Re: [DNG] Yes I am an attorney. - Re: Identity of OP (Software written by contractors and the 'work for hire') concept - To Bruce Perens
Date: Tue Aug 01 2017 - 14:38:42 EST
Explain exactly how I was "wasting" your time. You responded with
derision and mockery when I brought up laches; as if it was no issue.
Then you made a claim that a court would accept a _plaintiff's_ claim
that they just had to sit on their rights because they "had no money to
hire a lawyer" when the court would simply inform said plaintiff that
they can bring the action pro-se. There is not a right council in civil
cases even for indigent defendants, and you mock me for bringing up
laches when attempting to obtain injunctive relief when we are talking
about a plaintiff in a civil case?
Courts don't even accept a civil defendants claim that they cannot pay
an ordered judgement (where the court believes they money exist
"somewhere" and the defendant is holding out) owing to the fact that the
court had them jailed for contempt of court for six months prior and
thus defendant had no means of raising said funds. Back in the slammer
for another six months, over and over again. No, Bruce. A middle class
programmer trying to defeat a laches affirmative defense, when he is of
sound mind and body, solely with a claim of inability... will not work.
I brainstorm some of the affirmative defenses the opposition WILL use,
and you mock me and put my reputation as it pertains to legal knowledge
in a negative false light. This is when you, Bruce, are not an attorney
and are thus not likely involved in the lengthy run-up to your court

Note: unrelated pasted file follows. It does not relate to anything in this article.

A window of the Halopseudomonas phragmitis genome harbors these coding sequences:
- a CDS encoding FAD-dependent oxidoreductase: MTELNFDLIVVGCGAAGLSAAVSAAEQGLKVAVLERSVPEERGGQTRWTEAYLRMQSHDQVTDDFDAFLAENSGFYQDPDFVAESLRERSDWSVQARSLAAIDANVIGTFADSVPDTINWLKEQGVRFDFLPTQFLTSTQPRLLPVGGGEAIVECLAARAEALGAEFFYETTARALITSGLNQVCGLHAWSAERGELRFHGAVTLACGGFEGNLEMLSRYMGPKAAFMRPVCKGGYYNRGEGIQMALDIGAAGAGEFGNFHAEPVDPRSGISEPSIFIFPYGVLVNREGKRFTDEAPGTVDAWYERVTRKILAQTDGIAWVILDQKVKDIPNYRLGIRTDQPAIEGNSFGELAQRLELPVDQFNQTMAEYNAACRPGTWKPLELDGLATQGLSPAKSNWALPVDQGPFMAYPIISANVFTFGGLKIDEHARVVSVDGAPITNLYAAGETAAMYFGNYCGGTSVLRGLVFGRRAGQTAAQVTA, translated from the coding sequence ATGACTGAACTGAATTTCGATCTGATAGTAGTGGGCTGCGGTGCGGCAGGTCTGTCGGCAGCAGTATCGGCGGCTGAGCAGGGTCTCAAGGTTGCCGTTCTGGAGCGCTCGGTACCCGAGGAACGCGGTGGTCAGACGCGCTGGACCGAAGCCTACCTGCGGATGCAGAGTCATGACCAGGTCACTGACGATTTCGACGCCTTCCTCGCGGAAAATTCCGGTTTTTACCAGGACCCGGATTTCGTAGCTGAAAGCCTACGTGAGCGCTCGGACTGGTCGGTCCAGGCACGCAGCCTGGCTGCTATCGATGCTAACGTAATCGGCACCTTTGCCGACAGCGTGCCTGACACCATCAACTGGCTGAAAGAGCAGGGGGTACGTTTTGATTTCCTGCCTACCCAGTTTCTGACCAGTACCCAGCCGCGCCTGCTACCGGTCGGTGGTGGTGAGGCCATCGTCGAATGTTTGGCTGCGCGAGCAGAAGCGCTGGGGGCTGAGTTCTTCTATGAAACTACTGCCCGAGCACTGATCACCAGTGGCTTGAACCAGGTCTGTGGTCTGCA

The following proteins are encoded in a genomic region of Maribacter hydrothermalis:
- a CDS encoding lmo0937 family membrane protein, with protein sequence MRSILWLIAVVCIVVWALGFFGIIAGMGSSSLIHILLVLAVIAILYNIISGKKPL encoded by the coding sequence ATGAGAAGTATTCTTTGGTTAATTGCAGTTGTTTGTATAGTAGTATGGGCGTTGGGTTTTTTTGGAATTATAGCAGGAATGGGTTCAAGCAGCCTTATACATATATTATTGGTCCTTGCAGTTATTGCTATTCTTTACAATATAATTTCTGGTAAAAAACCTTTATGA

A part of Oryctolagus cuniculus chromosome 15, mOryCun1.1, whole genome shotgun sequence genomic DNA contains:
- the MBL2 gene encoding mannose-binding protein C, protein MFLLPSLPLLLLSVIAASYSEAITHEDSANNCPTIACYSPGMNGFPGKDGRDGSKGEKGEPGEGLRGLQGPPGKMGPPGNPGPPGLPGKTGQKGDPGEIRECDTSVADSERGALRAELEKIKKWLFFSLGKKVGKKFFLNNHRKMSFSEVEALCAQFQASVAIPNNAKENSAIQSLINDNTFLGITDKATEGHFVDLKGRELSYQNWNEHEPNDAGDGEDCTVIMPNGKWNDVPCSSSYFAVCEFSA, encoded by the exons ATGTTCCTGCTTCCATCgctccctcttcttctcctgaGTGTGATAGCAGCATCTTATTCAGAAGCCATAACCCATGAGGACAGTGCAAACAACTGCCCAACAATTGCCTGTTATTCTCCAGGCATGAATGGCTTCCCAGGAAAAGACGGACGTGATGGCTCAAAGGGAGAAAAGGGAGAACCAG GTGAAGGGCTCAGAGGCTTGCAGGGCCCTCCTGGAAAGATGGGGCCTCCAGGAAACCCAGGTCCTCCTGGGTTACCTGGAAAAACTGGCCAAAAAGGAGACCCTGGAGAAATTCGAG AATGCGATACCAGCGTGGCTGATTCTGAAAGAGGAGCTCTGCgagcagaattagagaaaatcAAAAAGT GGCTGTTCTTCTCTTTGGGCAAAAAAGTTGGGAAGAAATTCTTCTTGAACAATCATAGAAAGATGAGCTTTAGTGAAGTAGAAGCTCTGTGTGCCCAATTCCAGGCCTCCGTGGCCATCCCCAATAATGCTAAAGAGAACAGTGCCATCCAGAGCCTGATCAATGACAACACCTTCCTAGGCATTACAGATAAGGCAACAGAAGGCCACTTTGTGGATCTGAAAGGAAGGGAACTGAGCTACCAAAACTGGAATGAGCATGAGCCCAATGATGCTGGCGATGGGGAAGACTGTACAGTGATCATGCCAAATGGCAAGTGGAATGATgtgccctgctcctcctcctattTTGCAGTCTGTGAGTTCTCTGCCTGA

appearances (as an expert witness), where-as I am an attorney and must
anticipate such road-blocks.
Here's another attorney on the LKML warning another poster about some...
hmmm.. affirmative defenses ... such as laches and friends.
On 2017-07-30 07:14, David C. Rankin wrote:
On 07/30/2017 12:55 AM, David Lang wrote:
You are thinking of Trademarks, they must be defended or you loose
Contracts and Licenses do not need to be defended at every chance or
No, not always, it can apply in plain contract as well. The defenses
could be later raised by grsecurity if this issue goes unaddressed is
latches; and (2) waiver. It is a slippery slope. While, without
the dubious nature of the current use of the defenses (as catch-all,
kitchen-sink affirmative-defenses), they can be expected to be raised
rights under GPL to insure no further restrictions are placed on
use of the kernel-code are not enforced.
I hope there is a centralized forum that will be established for this
(there may be and I'm just not smart enough to have found it yet).
if for nothing else, so the advantages and disadvantages of both
inaction, can be peer-reviewed on both the legal and technical side.
For the record here's what Bruce Perens had to say about me:
OK, I apologize to all who were involved in this conversation. I will
block further emails from "aconcernedfossdev" and no longer encourage
(later a third party asked him why):
The statement about Grsecurity still stands. Aconcernedfossdev was
wasting my time with naive argument and I don't have to suffer fools
On 2017-08-01 15:04, Bruce Perens wrote:
The person posting as "nisus" is "MikeyUSA", who is mostly known for
way-over-the-top misogyny and trolling and is banned from Debian
lists, etc. Obviously I have the right to choose who I will correspond
with, and chose to block him for wasting my time before I was informed
who he actually was.
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